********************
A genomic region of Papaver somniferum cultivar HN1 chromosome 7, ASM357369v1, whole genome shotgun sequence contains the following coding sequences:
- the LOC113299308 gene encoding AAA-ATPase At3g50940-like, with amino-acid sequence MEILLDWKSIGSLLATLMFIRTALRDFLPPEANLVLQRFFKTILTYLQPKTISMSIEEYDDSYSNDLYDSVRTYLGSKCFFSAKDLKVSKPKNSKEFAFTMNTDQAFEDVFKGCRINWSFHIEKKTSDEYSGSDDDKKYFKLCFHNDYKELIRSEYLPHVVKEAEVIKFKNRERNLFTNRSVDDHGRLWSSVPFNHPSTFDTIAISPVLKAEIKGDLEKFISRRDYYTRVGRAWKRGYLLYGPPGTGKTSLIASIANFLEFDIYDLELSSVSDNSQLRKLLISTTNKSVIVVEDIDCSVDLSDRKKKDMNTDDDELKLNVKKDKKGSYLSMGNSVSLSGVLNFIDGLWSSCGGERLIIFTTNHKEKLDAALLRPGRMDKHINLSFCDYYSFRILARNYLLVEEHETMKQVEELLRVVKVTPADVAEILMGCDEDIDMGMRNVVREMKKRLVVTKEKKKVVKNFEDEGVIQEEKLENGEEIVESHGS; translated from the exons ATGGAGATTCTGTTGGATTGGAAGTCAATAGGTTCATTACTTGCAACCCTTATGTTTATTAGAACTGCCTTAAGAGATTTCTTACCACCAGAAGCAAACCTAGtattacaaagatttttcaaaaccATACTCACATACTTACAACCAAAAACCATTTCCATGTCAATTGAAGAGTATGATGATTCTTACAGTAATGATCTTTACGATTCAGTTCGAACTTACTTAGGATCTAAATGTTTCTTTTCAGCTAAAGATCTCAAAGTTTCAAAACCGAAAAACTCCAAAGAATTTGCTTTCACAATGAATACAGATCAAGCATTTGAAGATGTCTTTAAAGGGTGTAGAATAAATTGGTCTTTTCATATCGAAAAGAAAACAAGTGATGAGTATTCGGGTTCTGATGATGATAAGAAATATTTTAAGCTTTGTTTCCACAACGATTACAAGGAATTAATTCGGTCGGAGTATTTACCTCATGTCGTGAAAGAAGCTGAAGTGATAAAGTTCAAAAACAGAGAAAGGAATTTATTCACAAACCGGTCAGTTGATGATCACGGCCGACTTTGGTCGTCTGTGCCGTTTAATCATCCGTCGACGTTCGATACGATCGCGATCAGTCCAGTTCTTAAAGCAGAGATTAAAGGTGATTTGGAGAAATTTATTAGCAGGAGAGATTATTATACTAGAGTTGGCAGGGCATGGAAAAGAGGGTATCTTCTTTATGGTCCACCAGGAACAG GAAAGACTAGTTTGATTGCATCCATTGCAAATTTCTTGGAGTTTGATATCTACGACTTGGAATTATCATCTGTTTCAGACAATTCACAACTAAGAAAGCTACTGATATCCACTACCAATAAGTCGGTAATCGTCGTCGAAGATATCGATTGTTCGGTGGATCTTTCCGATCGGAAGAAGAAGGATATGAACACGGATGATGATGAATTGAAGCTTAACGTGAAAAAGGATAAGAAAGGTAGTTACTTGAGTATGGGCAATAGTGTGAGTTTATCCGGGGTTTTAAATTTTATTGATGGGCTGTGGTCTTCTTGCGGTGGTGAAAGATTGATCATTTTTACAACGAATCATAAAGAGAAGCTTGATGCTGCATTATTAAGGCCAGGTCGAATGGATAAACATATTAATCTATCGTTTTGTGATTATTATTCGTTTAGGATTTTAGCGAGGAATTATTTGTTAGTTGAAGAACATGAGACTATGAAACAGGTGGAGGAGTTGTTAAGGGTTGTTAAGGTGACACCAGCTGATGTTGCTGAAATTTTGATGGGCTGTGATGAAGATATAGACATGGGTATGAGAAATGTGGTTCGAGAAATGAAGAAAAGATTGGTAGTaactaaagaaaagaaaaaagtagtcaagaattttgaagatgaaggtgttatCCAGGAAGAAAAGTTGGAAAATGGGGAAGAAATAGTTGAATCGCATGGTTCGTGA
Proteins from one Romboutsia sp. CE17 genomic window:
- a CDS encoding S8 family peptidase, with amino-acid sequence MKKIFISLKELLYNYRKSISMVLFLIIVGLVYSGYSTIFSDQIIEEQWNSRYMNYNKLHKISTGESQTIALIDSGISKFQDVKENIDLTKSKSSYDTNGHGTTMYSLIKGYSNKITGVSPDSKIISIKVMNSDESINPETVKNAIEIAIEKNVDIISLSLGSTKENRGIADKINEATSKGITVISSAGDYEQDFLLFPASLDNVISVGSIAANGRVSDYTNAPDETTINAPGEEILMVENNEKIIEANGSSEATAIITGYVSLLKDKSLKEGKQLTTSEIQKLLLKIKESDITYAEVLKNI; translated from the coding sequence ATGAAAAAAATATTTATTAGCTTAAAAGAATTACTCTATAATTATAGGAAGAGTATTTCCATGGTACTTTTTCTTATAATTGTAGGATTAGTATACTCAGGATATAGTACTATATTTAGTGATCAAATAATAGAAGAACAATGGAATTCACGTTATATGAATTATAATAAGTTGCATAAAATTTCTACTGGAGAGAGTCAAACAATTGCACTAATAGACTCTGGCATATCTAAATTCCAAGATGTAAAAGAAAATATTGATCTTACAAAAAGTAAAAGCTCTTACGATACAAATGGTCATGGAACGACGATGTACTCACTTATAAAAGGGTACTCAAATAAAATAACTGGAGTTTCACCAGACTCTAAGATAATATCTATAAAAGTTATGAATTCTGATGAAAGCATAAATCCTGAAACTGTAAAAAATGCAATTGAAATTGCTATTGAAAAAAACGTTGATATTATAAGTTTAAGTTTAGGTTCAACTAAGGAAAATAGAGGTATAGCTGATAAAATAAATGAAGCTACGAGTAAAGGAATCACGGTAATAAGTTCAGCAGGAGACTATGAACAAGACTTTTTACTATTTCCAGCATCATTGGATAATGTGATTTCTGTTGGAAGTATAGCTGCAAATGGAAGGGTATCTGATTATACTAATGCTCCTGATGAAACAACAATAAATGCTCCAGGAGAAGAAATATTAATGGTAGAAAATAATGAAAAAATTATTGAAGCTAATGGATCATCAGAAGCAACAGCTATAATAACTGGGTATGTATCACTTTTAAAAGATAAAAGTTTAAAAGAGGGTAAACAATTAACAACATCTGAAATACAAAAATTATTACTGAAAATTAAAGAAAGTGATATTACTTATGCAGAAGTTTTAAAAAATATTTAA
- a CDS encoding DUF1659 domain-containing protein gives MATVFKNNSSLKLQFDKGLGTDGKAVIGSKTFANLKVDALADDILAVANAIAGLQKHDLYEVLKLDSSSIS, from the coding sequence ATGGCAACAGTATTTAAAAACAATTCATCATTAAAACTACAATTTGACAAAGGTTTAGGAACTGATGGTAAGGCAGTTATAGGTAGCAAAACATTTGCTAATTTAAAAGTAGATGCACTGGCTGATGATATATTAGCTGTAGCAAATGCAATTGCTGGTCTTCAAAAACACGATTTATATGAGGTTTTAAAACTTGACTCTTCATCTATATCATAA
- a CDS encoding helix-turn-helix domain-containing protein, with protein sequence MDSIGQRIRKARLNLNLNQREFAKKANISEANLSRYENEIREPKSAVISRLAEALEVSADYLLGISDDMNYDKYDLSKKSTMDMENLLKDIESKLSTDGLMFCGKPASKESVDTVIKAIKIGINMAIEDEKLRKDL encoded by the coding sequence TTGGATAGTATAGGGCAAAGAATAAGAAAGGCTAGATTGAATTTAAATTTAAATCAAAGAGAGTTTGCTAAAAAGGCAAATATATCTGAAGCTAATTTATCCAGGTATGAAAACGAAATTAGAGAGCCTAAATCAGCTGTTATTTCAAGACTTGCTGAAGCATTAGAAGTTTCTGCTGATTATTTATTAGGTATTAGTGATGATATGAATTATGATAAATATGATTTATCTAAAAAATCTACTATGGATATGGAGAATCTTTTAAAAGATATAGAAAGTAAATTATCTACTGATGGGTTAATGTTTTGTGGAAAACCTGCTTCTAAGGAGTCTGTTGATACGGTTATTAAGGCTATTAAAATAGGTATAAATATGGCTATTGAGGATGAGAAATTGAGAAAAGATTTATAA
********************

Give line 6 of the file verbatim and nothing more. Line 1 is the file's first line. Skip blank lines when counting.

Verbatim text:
- a CDS encoding helix-turn-helix domain-containing protein, with protein sequence MDSIGQRIRKARLNLNLNQREFAKKANISEANLSRYENEIREPKSAVISRLAEALEVSADYLLGISDDMNYDKYDLSKKSTMDMENLLKDIESKLSTDGLMFCGKPASKESVDTVIKAIKIGINMAIEDEKLRKDL encoded by the coding sequence TTGGATAGTATAGGGCAAAGAATAAGAAAGGCTAGATTGAATTTAAATTTAAATCAAAGAGAGTTTGCTAAAAAGGCAAATATATCTGAAGCTAATTTATCCAGGTATGAAAACGAAATTAGAGAGCCTAAATCAGCTGTTATTTCAAGACTTGCTGAAGCATTAGAAGTTTCTGCTGATTATTTATTAGGTATTAGTGATGATATGAATTATGATAAATATGATTTATCTAAAAAATCTACTATGGATATGGAGAATCTTTTAAAAGATATAGAAAGTAAATTATCTACTGATGGGTTAATGTTTTGTGGAAAACCTGCTTCTAAGGAGTCTGTTGATACGGTTATTAAGGCTATTAAAATAGGTATAAATATGGCTATTGAGGATGAGAAATTGAGAAAAGATTTATAA